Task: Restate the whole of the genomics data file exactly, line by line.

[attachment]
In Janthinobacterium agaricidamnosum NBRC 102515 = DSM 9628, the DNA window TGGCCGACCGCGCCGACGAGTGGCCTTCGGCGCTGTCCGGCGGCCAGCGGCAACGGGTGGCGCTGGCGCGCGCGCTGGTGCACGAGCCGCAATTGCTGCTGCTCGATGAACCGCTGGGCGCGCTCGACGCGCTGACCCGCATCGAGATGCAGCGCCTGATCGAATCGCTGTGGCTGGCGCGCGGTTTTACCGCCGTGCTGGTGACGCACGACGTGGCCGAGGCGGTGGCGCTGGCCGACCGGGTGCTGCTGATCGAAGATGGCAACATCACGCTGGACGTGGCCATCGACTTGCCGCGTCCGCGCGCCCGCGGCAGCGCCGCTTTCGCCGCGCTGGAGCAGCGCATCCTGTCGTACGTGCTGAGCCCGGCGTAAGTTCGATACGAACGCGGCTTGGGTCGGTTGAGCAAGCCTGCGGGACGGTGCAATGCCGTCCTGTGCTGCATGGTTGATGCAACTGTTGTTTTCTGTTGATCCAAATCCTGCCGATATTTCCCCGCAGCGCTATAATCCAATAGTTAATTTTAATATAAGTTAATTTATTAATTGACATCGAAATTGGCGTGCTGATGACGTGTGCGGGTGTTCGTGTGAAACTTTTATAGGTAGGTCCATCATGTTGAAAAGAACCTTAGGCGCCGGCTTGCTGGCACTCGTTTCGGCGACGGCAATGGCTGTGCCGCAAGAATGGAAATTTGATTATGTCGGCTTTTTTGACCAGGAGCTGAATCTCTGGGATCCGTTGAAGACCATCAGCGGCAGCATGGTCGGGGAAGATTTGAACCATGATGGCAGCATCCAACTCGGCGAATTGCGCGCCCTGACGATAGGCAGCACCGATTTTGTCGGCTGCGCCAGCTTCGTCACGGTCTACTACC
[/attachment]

In Janthinobacterium agaricidamnosum NBRC 102515 = DSM 9628, the DNA window TGGCCGACCGCGCCGACGAGTGGCCTTCGGCGCTGTCCGGCGGCCAGCGGCAACGGGTGGCGCTGGCGCGCGCGCTGGTGCACGAGCCGCAATTGCTGCTGCTCGATGAACCGCTGGGCGCGCTCGACGCGCTGACCCGCATCGAGATGCAGCGCCTGATCGAATCGCTGTGGCTGGCGCGCGGTTTTACCGCCGTGCTGGTGACGCACGACGTGGCCGAGGCGGTGGCGCTGGCCGACCGGGTGCTGCTGATCGAAGATGGCAACATCACGCTGGACGTGGCCATCGACTTGCCGCGTCCGCGCGCCCGCGGCAGCGCCGCTTTCGCCGCGCTGGAGCAGCGCATCCTGTCGTACGTGCTGAGCCCGGCGTAAGTTCGATACGAACGCGGCTTGGGTCGGTTGAGCAAGCCTGCGGGACGGTGCAATGCCGTCCTGTGCTGCATGGTTGATGCAACTGTTGTTTTCTGTTGATCCAAATCCTGCCGATATTTCCCCGCAGCGCTATAATCCAATAGTTAATTTTAATATAAGTTAATTTATTAATTGACATCGAAATTGGCGTGCTGATGACGTGTGCGGGTGTTCGTGTGAAACTTTTATAGGTAGGTCCATCATGTTGAAAAGAACCTTAGGCGCCGGCTTGCTGGCACTCGTTTCGGCGACGGCAATGGCTGTGCCGCAAGAATGGAAATTTGATTATGTCGGCTTTTTTGACCAGGAGCTGAATCTCTGGGATCCGTTGAAGACCATCAGCGGCAGCATGGTCGGGGAAGATTTGAACCATGATGGCAGCATCCAACTCGGCGAATTGCGCGCCCTGACGATAGGCAGCACCGATTTTGTCGGCTGCGCCAGCTTCGTCACGGTCTACTACC